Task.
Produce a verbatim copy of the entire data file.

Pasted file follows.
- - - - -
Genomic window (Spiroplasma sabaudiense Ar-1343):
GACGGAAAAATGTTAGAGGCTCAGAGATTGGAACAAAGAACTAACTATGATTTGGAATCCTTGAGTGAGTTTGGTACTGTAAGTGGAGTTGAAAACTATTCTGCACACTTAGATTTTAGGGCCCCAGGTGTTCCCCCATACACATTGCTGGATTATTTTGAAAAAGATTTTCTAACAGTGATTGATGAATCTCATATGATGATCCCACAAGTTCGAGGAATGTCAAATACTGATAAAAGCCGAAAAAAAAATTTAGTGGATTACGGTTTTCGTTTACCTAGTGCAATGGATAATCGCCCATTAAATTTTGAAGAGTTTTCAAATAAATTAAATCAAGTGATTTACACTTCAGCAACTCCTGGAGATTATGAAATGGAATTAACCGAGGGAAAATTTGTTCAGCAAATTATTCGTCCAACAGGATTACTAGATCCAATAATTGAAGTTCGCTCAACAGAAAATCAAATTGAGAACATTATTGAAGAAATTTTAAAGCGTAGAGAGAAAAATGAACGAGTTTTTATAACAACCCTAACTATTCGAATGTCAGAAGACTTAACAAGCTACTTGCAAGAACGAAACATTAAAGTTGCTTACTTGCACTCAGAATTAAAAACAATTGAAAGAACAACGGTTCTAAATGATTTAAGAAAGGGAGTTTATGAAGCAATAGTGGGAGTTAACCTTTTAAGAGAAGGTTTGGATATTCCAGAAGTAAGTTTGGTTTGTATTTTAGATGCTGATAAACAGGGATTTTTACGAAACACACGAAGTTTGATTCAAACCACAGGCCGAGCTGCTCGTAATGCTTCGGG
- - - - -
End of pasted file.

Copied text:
Genomic window (Spiroplasma sabaudiense Ar-1343):
GACGGAAAAATGTTAGAGGCTCAGAGATTGGAACAAAGAACTAACTATGATTTGGAATCCTTGAGTGAGTTTGGTACTGTAAGTGGAGTTGAAAACTATTCTGCACACTTAGATTTTAGGGCCCCAGGTGTTCCCCCATACACATTGCTGGATTATTTTGAAAAAGATTTTCTAACAGTGATTGATGAATCTCATATGATGATCCCACAAGTTCGAGGAATGTCAAATACTGATAAAAGCCGAAAAAAAAATTTAGTGGATTACGGTTTTCGTTTACCTAGTGCAATGGATAATCGCCCATTAAATTTTGAAGAGTTTTCAAATAAATTAAATCAAGTGATTTACACTTCAGCAACTCCTGGAGATTATGAAATGGAATTAACCGAGGGAAAATTTGTTCAGCAAATTATTCGTCCAACAGGATTACTAGATCCAATAATTGAAGTTCGCTCAACAGAAAATCAAATTGAGAACATTATTGAAGAAATTTTAAAGCGTAGAGAGAAAAATGAACGAGTTTTTATAACAACCCTAACTATTCGAATGTCAGAAGACTTAACAAGCTACTTGCAAGAACGAAACATTAAAGTTGCTTACTTGCACTCAGAATTAAAAACAATTGAAAGAACAACGGTTCTAAATGATTTAAGAAAGGGAGTTTATGAAGCAATAGTGGGAGTTAACCTTTTAAGAGAAGGTTTGGATATTCCAGAAGTAAGTTTGGTTTGTATTTTAGATGCTGATAAACAGGGATTTTTACGAAACACACGAAGTTTGATTCAAACCACAGGCCGAGCTGCTCGTAATGCTTCGGG